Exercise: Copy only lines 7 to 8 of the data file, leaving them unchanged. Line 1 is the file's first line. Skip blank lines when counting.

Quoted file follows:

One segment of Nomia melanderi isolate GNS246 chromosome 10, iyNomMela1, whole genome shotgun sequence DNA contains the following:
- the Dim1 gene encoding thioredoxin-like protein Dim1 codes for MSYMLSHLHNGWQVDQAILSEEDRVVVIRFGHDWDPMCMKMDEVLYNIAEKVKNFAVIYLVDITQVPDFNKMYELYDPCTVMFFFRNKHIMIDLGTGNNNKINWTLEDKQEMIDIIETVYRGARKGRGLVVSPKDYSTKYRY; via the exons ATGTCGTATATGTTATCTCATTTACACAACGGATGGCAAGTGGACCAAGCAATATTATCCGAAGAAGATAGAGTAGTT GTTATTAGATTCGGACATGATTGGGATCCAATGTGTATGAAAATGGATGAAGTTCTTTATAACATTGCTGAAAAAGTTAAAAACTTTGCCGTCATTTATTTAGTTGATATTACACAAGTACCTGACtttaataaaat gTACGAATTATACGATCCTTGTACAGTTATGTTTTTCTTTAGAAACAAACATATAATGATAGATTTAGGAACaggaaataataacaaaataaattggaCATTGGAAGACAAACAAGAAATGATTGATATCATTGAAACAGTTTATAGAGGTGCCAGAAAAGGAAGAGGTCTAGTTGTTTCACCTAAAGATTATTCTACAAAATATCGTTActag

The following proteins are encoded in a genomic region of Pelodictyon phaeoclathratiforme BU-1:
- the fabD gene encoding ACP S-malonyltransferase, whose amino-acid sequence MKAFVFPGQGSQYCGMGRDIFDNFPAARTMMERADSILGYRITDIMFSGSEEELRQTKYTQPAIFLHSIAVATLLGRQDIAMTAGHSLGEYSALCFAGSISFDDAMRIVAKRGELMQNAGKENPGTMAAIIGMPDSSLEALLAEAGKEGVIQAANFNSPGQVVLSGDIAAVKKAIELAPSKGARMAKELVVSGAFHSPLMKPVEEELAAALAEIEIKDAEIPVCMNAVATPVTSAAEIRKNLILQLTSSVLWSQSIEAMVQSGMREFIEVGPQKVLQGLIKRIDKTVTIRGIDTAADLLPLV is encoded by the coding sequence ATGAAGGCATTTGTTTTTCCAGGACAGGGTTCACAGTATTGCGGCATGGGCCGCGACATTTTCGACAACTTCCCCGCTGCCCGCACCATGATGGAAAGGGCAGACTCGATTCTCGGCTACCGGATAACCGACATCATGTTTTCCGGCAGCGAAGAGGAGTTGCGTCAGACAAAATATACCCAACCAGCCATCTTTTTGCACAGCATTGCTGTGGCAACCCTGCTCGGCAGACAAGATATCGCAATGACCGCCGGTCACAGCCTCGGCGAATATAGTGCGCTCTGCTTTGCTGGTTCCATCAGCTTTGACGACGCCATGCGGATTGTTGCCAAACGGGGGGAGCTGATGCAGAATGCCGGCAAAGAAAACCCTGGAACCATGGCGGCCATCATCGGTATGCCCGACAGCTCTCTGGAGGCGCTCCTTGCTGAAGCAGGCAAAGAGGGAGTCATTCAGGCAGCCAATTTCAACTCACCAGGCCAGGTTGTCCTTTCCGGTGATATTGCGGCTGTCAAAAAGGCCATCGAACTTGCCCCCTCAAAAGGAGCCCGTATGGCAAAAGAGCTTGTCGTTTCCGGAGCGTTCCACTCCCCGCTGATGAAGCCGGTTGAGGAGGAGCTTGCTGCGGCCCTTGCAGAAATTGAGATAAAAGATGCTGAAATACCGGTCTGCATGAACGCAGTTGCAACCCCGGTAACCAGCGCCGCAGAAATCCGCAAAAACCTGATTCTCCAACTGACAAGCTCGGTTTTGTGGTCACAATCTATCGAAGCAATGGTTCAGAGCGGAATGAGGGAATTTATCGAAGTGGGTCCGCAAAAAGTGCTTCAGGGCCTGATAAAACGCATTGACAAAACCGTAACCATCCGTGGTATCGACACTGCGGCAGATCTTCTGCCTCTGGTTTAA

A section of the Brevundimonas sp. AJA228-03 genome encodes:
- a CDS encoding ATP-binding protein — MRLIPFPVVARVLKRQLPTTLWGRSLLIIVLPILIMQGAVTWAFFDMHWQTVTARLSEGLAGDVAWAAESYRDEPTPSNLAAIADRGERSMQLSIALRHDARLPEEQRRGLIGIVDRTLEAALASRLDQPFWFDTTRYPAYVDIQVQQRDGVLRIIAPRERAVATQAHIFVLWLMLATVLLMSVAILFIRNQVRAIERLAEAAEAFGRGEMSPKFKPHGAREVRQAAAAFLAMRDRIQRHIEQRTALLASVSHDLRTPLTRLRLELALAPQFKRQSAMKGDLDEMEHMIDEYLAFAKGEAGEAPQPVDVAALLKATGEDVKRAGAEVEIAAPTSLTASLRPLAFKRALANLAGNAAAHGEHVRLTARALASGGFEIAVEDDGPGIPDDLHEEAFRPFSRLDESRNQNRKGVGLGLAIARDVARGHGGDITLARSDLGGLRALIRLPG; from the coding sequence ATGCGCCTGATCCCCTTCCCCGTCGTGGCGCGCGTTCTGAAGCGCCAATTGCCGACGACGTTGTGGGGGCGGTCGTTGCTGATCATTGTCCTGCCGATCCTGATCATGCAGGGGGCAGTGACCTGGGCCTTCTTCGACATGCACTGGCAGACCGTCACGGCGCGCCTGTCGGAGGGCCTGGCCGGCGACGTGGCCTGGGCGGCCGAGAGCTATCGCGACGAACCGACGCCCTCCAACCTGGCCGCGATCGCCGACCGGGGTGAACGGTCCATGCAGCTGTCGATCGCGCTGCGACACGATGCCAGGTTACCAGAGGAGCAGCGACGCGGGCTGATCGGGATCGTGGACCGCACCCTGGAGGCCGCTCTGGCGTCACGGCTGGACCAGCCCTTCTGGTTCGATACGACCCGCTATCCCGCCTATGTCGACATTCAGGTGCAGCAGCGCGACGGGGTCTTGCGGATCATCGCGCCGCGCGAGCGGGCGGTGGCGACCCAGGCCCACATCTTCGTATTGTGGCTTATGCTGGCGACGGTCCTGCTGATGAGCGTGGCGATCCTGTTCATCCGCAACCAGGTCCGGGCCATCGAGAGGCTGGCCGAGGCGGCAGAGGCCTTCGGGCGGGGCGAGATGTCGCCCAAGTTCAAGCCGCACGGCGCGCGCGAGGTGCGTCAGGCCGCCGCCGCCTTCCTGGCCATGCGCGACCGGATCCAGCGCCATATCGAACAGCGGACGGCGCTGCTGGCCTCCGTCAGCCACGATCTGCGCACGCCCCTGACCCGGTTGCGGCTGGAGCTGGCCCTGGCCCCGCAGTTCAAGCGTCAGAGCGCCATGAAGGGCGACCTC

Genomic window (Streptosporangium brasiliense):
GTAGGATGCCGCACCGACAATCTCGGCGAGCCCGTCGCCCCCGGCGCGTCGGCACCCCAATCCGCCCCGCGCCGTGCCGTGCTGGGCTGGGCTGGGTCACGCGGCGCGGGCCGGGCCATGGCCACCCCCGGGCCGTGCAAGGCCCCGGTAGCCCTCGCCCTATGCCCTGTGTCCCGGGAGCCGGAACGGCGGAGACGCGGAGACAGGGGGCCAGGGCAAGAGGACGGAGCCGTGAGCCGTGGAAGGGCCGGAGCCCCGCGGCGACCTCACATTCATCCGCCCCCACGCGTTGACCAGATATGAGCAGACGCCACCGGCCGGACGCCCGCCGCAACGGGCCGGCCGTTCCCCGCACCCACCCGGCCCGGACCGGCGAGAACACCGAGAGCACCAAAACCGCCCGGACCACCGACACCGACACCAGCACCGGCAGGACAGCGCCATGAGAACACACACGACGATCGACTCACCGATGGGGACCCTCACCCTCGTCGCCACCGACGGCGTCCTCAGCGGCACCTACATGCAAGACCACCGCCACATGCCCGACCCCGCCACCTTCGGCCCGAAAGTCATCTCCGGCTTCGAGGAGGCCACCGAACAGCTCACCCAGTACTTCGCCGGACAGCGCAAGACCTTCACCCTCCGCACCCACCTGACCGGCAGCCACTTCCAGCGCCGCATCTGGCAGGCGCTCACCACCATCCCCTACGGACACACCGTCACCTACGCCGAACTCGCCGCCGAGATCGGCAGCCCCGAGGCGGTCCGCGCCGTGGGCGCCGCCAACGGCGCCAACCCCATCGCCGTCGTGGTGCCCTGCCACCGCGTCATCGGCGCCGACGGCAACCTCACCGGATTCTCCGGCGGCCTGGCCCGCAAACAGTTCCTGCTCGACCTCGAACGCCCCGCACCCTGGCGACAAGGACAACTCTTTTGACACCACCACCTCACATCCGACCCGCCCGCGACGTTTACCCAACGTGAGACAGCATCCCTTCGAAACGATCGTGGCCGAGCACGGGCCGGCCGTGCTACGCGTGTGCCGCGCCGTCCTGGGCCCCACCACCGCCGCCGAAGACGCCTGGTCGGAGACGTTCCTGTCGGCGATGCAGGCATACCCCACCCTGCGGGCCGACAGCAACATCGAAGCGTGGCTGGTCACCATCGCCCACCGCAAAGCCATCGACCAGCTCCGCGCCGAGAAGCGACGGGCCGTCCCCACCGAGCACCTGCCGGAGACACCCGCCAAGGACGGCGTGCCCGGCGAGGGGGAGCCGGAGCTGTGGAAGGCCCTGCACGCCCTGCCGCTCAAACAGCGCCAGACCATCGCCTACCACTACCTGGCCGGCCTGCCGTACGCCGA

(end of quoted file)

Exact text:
Genomic window (Streptosporangium brasiliense):
GTAGGATGCCGCACCGACAATCTCGGCGAGCCCGTCGCCCCCGGCGCGTCGGCACCCCAATCCGCCCCGCGCCGTGCCGTGCTGGGCTGGGCTGGGTCACGCGGCGCGGGCCGGGCCATGGCCACCCCCGGGCCGTGCAAGGCCCCGGTAGCCCTCGCCCTATGCCCTGTGTCCCGGGAGCCGGAACGGCGGAGACGCGGAGACAGGGGGCCAGGGCAAGAGGACGGAGCCGTGAGCCGTGGAAGGGCCGGAGCCCCGCGGCGACCTCACATTCATCCGCCCCCACGCGTTGACCAGATATGAGCAGACGCCACCGGCCGGACGCCCGCCGCAACGGGCCGGCCGTTCCCCGCACCCACCCGGCCCGGACCGGCGAGAACACCGAGAGCACCAAAACCGCCCGGACCACCGACACCGACACCAGCACCGGCAGGACAGCGCCATGAGAACACACACGACGATCGACTCACCGATGGGGACCCTCACCCTCGTCGCCACCGACGGCGTCCTCAGCGGCACCTACATGCAAGACCACCGCCACATGCCCGACCCCGCCACCTTCGGCCCGAAAGTCATCTCCGGCTTCGAGGAGGCCACCGAACAGCTCACCCAGTACTTCGCCGGACAGCGCAAGACCTTCACCCTCCGCACCCACCTGACCGGCAGCCACTTCCAGCGCCGCATCTGGCAGGCGCTCACCACCATCCCCTACGGACACACCGTCACCTACGCCGAACTCGCCGCCGAGATCGGCAGCCCCGAGGCGGTCCGCGCCGTGGGCGCCGCCAACGGCGCCAACCCCATCGCCGTCGTGGTGCCCTGCCACCGCGTCATCGGCGCCGACGGCAACCTCACCGGATTCTCCGGCGGCCTGGCCCGCAAACAGTTCCTGCTCGACCTCGAACGCCCCGCACCCTGGCGACAAGGACAACTCTTTTGACACCACCACCTCACATCCGACCCGCCCGCGACGTTTACCCAACGTGAGACAGCATCCCTTCGAAACGATCGTGGCCGAGCACGGGCCGGCCGTGCTACGCGTGTGCCGCGCCGTCCTGGGCCCCACCACCGCCGCCGAAGACGCCTGGTCGGAGACGTTCCTGTCGGCGATGCAGGCATACCCCACCCTGCGGGCCGACAGCAACATCGAAGCGTGGCTGGTCACCATCGCCCACCGCAAAGCCATCGACCAGCTCCGCGCCGAGAAGCGACGGGCCGTCCCCACCGAGCACCTGCCGGAGACACCCGCCAAGGACGGCGTGCCCGGCGAGGGGGAGCCGGAGCTGTGGAAGGCCCTGCACGCCCTGCCGCTCAAACAGCGCCAGACCATCGCCTACCACTACCTGGCCGGCCTGCCGTACGCCGA